Does modern DRM really hurt gaming performance?

Does modern DRM really hurt gaming performance?

Digital rights management (DRM) software is something that few gamers are fans of. Sure it can help a developer prevent their game from being pirated for a time, but almost always the protective systems are cracked within a few weeks of launch and then the only people stuck with the hoop jumping practices that most DRM implements are those who paid full price for the game.

But even though limited numbers of installs, always-on requirements and key registration systems are a pain in the neck, what about game performance? Gamers have claimed for a long time that systems like the anti-tamper Denuvo and VMProtect systems actually make a game run slower than it would do without them, but is that the case?

The most high profile instance of claims to that affect came about with the release of Ubisoft's Assassin's Creed: Origins. The Egypt-spanning action-RPG saw itself equipped with both Denuvo and VMProtect and saw many gamers struggling to run it with their CPU running at near 100 percent constantly during gameplay.

Although Ubisoft claimed that this was an example of how well optimized the game was to leverage as much local processing power as possible, others claimed that it was an example of the DRM systems causing massive spikes in CPU usage, thereby impacting game performance.

To find out who's telling the truth, we looked into a variety of studies and individual reports that analyzed the impact of running anti-tamper systems like Denuvo. The results do seem to suggest that Denuvo has a slight impact on game performance, but it's far from conclusive.

The problem, according to crackers like those who ripped the game Rime, is that Denuvo makes multiple calls per second during gameplay. Whether a small or large impact, those calls do affect game performance, they claim. The developers even admitted that the game would have a small performance decrease because of it, though denied that it was a noticeable drop.

Game Debate found that when running Doom 2016 before Denuvo was removed and after, that there was a 6-7 percent improvement in performance with the latter. That was much more noticeable at 1080 resolution than 1440P, but that makes sense, since lower resolutions tend to be much more CPU bound than higher ones.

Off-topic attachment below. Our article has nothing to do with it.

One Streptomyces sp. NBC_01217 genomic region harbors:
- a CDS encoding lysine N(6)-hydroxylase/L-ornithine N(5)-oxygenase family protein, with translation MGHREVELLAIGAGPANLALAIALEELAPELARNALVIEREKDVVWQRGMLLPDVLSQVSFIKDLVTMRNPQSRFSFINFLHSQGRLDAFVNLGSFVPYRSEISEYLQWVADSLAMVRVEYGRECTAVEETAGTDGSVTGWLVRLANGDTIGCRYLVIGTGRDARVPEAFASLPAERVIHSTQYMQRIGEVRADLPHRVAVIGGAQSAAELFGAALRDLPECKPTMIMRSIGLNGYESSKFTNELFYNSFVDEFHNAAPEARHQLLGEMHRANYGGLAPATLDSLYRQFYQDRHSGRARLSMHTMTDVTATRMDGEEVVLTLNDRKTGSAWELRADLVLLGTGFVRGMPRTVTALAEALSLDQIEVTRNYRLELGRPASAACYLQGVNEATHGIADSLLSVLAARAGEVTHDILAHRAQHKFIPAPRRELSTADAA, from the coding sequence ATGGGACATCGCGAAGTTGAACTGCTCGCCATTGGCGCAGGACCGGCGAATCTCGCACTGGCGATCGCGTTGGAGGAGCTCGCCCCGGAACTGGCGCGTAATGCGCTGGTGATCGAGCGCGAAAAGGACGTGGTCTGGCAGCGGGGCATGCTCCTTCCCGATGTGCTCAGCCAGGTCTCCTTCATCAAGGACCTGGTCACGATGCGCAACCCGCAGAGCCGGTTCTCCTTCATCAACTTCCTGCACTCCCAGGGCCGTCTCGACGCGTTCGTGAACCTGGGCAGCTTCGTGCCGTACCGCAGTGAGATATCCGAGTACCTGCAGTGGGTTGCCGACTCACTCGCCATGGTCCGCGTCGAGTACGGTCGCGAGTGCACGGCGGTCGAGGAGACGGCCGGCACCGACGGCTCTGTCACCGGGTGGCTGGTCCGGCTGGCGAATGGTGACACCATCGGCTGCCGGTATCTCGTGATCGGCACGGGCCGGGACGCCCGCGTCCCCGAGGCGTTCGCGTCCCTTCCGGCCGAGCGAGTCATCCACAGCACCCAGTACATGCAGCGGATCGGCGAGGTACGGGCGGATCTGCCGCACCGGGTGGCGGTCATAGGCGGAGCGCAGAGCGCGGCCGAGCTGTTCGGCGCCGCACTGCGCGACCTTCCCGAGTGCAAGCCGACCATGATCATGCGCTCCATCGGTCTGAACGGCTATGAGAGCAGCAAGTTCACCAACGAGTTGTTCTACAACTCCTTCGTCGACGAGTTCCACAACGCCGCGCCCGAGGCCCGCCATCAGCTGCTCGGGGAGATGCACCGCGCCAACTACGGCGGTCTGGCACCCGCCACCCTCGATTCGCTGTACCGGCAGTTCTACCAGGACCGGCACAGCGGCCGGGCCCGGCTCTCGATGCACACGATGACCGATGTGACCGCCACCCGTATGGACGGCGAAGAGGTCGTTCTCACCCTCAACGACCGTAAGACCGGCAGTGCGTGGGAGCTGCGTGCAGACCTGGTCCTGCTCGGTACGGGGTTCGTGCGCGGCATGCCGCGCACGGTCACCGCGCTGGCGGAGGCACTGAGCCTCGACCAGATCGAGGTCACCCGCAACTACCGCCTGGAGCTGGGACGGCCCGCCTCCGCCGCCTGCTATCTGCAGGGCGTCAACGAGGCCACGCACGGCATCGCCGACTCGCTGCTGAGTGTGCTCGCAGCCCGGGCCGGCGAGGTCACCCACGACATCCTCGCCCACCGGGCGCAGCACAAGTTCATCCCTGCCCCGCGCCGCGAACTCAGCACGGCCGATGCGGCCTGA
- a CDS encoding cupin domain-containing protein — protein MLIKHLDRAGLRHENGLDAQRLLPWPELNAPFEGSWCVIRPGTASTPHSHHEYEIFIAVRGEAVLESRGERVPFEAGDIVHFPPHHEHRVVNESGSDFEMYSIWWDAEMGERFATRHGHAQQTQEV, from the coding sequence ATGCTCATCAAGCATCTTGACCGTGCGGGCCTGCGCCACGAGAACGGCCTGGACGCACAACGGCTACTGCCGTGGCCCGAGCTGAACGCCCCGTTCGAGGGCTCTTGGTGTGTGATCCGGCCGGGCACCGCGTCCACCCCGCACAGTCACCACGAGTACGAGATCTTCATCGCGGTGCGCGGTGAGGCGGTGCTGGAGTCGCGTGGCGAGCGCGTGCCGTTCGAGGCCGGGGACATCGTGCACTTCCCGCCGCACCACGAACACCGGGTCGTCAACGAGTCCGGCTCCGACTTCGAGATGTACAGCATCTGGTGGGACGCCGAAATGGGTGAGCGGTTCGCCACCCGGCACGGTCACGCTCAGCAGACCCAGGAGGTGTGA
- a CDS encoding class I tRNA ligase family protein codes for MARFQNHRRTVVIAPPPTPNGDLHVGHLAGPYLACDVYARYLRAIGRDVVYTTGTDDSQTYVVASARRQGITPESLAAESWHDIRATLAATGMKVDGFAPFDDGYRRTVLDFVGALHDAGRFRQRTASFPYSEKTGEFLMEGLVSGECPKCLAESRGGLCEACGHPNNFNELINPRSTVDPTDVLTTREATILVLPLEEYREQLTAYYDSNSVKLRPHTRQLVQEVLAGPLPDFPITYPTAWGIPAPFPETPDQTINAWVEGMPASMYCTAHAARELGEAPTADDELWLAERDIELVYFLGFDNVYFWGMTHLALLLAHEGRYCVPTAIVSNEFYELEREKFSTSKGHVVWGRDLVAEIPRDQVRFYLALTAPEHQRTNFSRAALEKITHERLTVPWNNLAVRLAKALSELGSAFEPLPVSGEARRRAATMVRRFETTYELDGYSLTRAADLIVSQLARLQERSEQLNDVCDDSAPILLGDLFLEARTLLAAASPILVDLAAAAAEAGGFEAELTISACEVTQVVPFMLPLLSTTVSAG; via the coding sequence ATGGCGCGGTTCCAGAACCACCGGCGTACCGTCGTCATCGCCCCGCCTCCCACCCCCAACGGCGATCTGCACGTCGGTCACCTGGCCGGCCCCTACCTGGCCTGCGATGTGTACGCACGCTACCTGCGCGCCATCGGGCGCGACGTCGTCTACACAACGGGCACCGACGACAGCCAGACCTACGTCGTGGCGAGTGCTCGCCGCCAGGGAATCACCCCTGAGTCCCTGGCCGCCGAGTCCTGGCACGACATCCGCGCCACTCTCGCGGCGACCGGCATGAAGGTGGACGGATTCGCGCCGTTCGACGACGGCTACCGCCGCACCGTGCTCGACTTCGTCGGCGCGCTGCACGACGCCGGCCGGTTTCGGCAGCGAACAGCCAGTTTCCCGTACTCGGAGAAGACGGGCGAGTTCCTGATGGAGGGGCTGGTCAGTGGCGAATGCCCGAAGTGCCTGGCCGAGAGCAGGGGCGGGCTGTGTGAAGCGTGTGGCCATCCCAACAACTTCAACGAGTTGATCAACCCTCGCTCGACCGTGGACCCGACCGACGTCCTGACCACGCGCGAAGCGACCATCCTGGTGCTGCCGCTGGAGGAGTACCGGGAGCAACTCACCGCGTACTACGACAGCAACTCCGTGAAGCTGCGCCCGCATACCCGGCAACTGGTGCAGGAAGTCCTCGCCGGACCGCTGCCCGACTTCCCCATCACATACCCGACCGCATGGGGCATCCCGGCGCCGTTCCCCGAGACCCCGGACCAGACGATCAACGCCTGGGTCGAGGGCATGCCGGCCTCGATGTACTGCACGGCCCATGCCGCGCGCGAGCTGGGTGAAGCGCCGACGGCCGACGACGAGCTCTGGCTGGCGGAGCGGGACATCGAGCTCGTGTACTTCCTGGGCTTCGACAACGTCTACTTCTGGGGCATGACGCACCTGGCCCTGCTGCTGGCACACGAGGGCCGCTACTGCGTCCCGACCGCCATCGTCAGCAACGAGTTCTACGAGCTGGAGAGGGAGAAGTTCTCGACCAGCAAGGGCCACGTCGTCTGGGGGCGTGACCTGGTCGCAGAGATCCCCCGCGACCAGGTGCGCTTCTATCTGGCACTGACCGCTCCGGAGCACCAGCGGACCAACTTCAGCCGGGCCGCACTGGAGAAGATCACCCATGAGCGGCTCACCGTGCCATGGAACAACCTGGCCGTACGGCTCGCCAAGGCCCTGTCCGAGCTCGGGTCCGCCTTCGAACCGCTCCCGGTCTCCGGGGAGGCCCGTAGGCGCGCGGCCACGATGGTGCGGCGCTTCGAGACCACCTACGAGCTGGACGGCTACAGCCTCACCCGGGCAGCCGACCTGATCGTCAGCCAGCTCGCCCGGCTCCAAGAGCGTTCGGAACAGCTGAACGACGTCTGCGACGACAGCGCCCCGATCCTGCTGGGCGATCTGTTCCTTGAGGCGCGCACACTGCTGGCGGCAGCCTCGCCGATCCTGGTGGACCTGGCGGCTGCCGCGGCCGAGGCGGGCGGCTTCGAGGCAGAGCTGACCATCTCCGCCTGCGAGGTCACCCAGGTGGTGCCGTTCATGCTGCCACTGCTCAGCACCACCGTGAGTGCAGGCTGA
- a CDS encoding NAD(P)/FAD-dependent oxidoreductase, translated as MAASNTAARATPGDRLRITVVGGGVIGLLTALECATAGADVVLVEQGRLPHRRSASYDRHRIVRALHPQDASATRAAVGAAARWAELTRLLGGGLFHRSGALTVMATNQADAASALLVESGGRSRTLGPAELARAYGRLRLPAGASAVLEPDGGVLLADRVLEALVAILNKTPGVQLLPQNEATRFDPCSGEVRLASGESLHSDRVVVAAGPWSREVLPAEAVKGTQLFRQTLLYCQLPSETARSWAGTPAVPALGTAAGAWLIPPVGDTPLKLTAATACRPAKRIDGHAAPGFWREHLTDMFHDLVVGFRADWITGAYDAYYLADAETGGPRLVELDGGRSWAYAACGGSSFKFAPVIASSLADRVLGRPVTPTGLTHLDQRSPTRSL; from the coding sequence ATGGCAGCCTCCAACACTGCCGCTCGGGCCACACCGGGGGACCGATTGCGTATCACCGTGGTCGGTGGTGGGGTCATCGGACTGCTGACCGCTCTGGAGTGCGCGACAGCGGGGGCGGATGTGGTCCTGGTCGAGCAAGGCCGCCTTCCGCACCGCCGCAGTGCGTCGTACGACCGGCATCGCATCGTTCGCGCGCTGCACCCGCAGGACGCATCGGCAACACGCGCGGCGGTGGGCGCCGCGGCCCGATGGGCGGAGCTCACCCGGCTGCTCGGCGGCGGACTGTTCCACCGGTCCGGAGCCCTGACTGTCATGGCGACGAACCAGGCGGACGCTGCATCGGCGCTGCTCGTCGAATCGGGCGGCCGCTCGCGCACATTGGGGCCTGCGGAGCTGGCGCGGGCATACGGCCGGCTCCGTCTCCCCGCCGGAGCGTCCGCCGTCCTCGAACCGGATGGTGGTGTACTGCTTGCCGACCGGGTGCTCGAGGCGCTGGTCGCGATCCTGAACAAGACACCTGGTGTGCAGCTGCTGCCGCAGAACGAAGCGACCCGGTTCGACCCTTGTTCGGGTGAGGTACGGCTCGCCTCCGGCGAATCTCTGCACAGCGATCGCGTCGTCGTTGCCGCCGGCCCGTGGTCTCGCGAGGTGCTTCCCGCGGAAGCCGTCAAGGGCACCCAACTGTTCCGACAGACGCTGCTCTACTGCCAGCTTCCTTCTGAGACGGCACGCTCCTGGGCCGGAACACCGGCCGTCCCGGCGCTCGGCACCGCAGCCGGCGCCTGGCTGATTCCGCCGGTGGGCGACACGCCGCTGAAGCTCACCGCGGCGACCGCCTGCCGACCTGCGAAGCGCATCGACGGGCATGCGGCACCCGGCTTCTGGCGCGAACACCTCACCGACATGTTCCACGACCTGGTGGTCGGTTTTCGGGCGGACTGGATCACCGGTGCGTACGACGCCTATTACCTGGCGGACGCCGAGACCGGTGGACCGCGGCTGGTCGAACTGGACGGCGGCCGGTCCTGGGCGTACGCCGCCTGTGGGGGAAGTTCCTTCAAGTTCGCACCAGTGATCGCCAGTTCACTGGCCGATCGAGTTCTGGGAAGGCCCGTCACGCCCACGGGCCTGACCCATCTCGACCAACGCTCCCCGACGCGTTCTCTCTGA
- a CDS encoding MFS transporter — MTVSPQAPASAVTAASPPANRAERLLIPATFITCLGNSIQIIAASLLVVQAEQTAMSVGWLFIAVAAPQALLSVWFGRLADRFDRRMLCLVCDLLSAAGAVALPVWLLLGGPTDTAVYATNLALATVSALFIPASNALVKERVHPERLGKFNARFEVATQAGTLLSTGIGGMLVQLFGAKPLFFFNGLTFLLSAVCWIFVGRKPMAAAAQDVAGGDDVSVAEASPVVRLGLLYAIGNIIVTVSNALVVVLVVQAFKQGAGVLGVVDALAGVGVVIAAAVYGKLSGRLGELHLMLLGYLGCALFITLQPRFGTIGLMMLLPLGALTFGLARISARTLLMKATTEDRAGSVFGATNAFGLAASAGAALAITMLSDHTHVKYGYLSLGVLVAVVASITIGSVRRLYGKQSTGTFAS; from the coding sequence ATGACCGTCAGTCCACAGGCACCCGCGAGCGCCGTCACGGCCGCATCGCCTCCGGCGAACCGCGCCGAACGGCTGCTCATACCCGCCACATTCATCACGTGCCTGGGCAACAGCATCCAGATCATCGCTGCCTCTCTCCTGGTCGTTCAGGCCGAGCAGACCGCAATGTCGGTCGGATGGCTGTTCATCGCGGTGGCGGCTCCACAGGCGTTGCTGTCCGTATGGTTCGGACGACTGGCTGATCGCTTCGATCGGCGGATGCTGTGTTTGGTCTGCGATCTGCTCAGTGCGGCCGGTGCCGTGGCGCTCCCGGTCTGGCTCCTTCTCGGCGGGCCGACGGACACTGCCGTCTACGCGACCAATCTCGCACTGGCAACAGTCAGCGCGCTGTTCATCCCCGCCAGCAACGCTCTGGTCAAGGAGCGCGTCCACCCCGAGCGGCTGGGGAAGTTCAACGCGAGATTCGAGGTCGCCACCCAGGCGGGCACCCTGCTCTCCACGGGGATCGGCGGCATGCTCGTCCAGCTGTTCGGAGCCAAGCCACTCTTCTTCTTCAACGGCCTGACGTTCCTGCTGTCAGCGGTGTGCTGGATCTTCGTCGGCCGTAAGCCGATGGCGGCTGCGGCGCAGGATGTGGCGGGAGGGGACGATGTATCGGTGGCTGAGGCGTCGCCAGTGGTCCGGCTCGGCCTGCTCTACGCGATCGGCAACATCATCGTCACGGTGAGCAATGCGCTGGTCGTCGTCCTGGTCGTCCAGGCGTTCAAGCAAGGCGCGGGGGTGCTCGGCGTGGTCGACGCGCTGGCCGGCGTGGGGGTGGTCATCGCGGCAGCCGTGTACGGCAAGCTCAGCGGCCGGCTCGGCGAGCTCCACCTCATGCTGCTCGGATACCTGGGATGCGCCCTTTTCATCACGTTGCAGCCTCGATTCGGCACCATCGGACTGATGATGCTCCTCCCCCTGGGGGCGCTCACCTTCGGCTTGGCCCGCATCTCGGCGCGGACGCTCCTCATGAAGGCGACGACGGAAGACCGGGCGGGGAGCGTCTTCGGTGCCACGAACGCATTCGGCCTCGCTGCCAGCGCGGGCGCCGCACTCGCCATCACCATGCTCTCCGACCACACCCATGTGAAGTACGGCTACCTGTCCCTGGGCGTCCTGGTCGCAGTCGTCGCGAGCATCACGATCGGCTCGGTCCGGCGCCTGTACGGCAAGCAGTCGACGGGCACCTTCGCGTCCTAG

However, it is worth pointing out that Denuvo was officially removed, therefore the game versions are different ant may have benefited from new graphics drivers and optimizations since release.

Ultimately it may be dependent on the game and how the DRM is implemented. In one test by Youtuber Joker Productions, he found that performance between Shadow of War's legitimate, Denuvo protected version and a cracked, Denuvo bypassed version of the game saw no discernible difference.

However, it could be in that case that removing the DRM was required to notice the difference, rather than simply bypassing it.

In the case of fellow anti-tamper system, VMProtect, the case appears to be clearer, though there is much less evidence. With its usage in Assassin's Creed: Origins, one gamer discovered that it makes near constant calls, especially during player movement, which would suggest that out of the two DRM systems in place with Origins, that VMProtect is the worst when it comes to impacting performance. It is also possible that in implementing two anti-tamper systems, the compounded effects of the pair are worse than either would be alone.

For now it appears that there isn't much in the way of concrete, substantiated proof that any of this is truly impacting game performance. For that we would need a developer itself to benchmark their game before and after implementing the DRM. We're sure those numbers must exist somewhere, as most developers wouldn't put their game out without making that check first.

We say most, as it does appear that Ubisoft pushed out Origins without fully testing the impact of its protective systems. For now, it appears to be the worst culprit in this case but there are others.

In short, if you want to avoid performance issues in games, sticking to ones with singular anti-tamper systems might be the best bet.

Have any of you run into performance issues in games with heavy handed DRM?